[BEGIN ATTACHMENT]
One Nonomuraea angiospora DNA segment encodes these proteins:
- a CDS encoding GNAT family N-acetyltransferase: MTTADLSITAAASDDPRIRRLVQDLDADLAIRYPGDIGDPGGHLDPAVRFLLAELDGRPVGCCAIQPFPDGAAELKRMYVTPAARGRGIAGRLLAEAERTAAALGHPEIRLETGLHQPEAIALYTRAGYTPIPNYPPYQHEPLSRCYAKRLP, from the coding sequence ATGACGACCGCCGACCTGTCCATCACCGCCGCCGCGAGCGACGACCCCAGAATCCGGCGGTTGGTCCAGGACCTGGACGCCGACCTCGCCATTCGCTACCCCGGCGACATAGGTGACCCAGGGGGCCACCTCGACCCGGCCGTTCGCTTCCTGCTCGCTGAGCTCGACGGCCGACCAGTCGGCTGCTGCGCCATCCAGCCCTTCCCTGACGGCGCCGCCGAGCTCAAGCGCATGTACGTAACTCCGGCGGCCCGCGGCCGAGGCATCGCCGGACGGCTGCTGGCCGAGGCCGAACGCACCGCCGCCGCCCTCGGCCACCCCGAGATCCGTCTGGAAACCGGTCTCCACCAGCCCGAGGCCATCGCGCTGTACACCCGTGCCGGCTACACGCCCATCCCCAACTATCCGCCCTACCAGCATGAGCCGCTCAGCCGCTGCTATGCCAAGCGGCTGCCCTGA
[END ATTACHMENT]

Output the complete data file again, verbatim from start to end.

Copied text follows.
One Nonomuraea angiospora DNA segment encodes these proteins:
- a CDS encoding GNAT family N-acetyltransferase: MTTADLSITAAASDDPRIRRLVQDLDADLAIRYPGDIGDPGGHLDPAVRFLLAELDGRPVGCCAIQPFPDGAAELKRMYVTPAARGRGIAGRLLAEAERTAAALGHPEIRLETGLHQPEAIALYTRAGYTPIPNYPPYQHEPLSRCYAKRLP, from the coding sequence ATGACGACCGCCGACCTGTCCATCACCGCCGCCGCGAGCGACGACCCCAGAATCCGGCGGTTGGTCCAGGACCTGGACGCCGACCTCGCCATTCGCTACCCCGGCGACATAGGTGACCCAGGGGGCCACCTCGACCCGGCCGTTCGCTTCCTGCTCGCTGAGCTCGACGGCCGACCAGTCGGCTGCTGCGCCATCCAGCCCTTCCCTGACGGCGCCGCCGAGCTCAAGCGCATGTACGTAACTCCGGCGGCCCGCGGCCGAGGCATCGCCGGACGGCTGCTGGCCGAGGCCGAACGCACCGCCGCCGCCCTCGGCCACCCCGAGATCCGTCTGGAAACCGGTCTCCACCAGCCCGAGGCCATCGCGCTGTACACCCGTGCCGGCTACACGCCCATCCCCAACTATCCGCCCTACCAGCATGAGCCGCTCAGCCGCTGCTATGCCAAGCGGCTGCCCTGA